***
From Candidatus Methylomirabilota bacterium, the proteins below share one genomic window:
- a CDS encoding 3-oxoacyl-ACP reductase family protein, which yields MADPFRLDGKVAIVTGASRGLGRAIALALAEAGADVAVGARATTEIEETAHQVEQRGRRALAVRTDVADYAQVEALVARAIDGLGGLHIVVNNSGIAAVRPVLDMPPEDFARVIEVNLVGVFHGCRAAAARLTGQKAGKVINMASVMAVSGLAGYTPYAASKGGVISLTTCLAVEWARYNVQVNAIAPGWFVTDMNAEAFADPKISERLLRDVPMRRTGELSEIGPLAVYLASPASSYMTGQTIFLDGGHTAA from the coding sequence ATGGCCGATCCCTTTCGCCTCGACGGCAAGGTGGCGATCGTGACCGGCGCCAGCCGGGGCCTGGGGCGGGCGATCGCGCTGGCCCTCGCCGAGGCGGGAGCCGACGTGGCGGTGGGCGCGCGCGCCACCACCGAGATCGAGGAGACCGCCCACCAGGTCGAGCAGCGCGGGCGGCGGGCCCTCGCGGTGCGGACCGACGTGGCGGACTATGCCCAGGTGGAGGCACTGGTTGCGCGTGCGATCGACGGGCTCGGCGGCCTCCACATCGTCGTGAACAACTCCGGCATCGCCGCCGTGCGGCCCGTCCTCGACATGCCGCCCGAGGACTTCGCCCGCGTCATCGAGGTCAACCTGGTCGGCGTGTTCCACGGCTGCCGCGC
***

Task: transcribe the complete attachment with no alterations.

From Candidatus Methylomirabilota bacterium, the proteins below share one genomic window:
- a CDS encoding 3-oxoacyl-ACP reductase family protein, which yields MADPFRLDGKVAIVTGASRGLGRAIALALAEAGADVAVGARATTEIEETAHQVEQRGRRALAVRTDVADYAQVEALVARAIDGLGGLHIVVNNSGIAAVRPVLDMPPEDFARVIEVNLVGVFHGCRAAAARLTGQKAGKVINMASVMAVSGLAGYTPYAASKGGVISLTTCLAVEWARYNVQVNAIAPGWFVTDMNAEAFADPKISERLLRDVPMRRTGELSEIGPLAVYLASPASSYMTGQTIFLDGGHTAA from the coding sequence ATGGCCGATCCCTTTCGCCTCGACGGCAAGGTGGCGATCGTGACCGGCGCCAGCCGGGGCCTGGGGCGGGCGATCGCGCTGGCCCTCGCCGAGGCGGGAGCCGACGTGGCGGTGGGCGCGCGCGCCACCACCGAGATCGAGGAGACCGCCCACCAGGTCGAGCAGCGCGGGCGGCGGGCCCTCGCGGTGCGGACCGACGTGGCGGACTATGCCCAGGTGGAGGCACTGGTTGCGCGTGCGATCGACGGGCTCGGCGGCCTCCACATCGTCGTGAACAACTCCGGCATCGCCGCCGTGCGGCCCGTCCTCGACATGCCGCCCGAGGACTTCGCCCGCGTCATCGAGGTCAACCTGGTCGGCGTGTTCCACGGCTGCCGCGC